And, if that is not bad enough, what about the situation where your beneficiary passes and you never removed them as the beneficiary of any of your retirement plans?  Now, that is not pleasant to think of.  What a hornet’s nest.

With regard to these first two items, one would take the sage advice to put on your calendar to review your beneficiary forms at least annually, and certainly after any potentially major life event.  Most individuals may even believe that such a review is not necessary as they have a will.  The ole “I have a will…that will take care of everything.”  But, few realize that a properly completed beneficiary form will take precedence over your will.  So, make sure you pay attention to the simple completion of your beneficiary designation form.

 Losing Control Over Your True Wishes

After your initial concern in benefiting your spouse, the next logical step of protection and gifting for most people is to name their children as beneficiaries.  But, naming your children with no restrictions on when and how they receive the gift?  Hmmm, could be interesting!  Gifts from parents are usually to benefit their children and their families vs. gifting your child just so they can go purchase a new hot rod car, or taking a drinking binge trip around the world.  You can fill in whatever ghastly way the money could be spent in which you would not approve.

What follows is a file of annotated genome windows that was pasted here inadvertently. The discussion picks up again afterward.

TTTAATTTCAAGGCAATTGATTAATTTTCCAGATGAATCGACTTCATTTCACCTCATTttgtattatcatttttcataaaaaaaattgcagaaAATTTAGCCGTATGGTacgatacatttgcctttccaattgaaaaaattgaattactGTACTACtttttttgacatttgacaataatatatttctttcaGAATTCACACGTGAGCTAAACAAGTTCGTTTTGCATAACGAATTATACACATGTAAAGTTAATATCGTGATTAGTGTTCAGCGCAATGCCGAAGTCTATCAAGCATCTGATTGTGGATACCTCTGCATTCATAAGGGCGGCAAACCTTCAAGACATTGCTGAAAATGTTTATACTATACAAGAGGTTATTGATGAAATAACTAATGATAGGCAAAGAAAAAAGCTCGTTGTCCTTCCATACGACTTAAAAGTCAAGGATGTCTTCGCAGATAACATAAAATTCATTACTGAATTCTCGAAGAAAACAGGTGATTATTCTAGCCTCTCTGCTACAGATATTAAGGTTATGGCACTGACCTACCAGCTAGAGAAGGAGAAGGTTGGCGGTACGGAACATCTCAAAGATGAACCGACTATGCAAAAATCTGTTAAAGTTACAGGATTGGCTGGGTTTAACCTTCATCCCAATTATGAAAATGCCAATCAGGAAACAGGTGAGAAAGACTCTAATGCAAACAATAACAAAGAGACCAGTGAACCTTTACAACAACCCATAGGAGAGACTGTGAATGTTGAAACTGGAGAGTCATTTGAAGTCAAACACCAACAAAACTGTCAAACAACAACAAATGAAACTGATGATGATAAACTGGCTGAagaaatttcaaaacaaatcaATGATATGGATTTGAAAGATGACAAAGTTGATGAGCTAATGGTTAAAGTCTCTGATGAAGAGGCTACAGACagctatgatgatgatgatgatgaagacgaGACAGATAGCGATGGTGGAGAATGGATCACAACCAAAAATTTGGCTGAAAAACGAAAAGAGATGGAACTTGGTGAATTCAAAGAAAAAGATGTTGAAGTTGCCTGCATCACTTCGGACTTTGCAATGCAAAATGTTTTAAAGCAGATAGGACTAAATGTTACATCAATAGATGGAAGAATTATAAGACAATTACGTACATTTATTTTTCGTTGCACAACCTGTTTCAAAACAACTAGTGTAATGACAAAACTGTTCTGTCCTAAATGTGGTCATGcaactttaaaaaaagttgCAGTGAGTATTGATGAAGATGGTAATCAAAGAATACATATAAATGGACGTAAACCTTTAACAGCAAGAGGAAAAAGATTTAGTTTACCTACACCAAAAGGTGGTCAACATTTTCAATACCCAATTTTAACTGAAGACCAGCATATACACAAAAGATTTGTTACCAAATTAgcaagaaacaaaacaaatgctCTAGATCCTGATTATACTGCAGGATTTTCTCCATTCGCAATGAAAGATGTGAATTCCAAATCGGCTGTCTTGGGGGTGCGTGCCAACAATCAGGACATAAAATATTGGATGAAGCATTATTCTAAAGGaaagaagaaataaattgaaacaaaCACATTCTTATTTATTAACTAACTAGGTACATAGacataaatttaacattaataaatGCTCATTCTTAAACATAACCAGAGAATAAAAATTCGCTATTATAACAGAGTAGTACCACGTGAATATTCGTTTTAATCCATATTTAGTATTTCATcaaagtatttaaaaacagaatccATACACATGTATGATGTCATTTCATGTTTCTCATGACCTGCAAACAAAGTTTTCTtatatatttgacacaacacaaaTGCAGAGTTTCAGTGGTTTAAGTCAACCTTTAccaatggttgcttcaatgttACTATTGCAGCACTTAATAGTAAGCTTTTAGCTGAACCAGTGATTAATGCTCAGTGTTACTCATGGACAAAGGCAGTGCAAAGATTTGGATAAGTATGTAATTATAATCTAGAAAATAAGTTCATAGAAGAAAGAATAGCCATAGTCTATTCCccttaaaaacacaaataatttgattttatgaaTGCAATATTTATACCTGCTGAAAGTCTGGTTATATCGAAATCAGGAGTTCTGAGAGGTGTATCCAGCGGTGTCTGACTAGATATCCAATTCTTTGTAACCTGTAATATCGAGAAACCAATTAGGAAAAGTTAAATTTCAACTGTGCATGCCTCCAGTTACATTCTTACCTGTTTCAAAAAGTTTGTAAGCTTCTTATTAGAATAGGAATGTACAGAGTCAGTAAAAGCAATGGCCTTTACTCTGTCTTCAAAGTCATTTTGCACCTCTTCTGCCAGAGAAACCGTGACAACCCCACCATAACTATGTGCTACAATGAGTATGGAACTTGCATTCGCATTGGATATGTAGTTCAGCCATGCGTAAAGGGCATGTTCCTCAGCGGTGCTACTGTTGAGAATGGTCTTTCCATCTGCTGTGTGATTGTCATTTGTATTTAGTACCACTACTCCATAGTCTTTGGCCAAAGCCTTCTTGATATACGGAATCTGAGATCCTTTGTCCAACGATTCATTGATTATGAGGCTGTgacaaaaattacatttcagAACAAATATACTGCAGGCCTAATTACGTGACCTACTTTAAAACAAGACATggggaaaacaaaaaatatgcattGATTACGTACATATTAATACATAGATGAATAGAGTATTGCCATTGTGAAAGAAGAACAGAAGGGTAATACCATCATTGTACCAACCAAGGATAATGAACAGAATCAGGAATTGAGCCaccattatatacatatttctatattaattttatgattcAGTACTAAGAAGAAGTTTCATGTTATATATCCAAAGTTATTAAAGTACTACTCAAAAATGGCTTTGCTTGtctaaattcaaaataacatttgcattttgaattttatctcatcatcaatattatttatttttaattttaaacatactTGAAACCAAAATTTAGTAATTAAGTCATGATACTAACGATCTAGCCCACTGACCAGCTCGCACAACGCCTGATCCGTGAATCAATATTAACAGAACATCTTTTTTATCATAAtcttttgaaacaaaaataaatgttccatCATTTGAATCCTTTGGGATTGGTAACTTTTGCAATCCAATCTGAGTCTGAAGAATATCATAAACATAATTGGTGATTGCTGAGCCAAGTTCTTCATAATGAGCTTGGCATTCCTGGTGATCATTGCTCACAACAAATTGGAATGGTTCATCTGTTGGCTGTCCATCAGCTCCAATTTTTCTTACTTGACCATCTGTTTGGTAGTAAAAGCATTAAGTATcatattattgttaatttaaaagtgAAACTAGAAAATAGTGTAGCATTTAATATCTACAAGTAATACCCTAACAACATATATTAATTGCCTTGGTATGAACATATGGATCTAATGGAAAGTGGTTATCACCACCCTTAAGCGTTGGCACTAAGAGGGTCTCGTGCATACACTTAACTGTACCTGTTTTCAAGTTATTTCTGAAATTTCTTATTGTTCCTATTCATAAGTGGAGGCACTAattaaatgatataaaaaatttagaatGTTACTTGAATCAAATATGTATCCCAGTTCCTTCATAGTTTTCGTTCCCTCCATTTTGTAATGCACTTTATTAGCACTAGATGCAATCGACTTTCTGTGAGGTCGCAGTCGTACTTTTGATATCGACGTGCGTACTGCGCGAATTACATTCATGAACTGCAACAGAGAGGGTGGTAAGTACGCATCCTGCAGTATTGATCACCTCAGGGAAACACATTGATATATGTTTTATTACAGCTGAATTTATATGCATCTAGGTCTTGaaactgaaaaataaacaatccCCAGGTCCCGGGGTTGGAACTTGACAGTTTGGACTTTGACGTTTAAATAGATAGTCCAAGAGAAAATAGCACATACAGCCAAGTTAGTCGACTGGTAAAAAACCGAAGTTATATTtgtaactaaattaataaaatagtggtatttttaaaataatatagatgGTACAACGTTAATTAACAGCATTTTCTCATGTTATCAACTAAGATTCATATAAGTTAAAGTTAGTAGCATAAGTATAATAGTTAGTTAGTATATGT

More than anything, this potential concern will rest more upon your child’s age and maturity level.  If they are older and more mature, this may not be as much of a concern.  If they are younger and filled with testosterone or estrogen….maybe a bigger concern.  The point is if you have a concern over this issue, you can set limitations on how the gift is received and spent.

What to do?  Well, first of all, discuss your interests and/or concerns with a competent legal representative.  You may want to establish a Trust that will honor your wishes after your passing.  Want to limit how much your beneficiary can receive and how often?  You can.  Want to permit the receipt of such benefits to “necessary” or “life promoting” areas of interest such as: down payment on a residence, health-related expenses, educational expenses, etc.  Again, you can.  Want to prevent the beneficiary receiving funds for any reason THEY want?  You can.  You can also establish the Trust to pay interest only if you are interested in preserving the capital.

Should you establish a Trust?  You know what I am going to say….it is up to you.  Trust formation and administration can be expensive for many.  But, it is certainly a viable option and you should know it is available to you in protecting your interests and your heirs (beneficiaries).

In the second part of this series, we will look at a few more mistakes that can occur.  Remember, as always, this information is intended to be educational in nature.  It is not intended, nor should it be interpreted as, any form of tax, legal, financial or investment advice.  You must always consult with your respective professional in all such matters.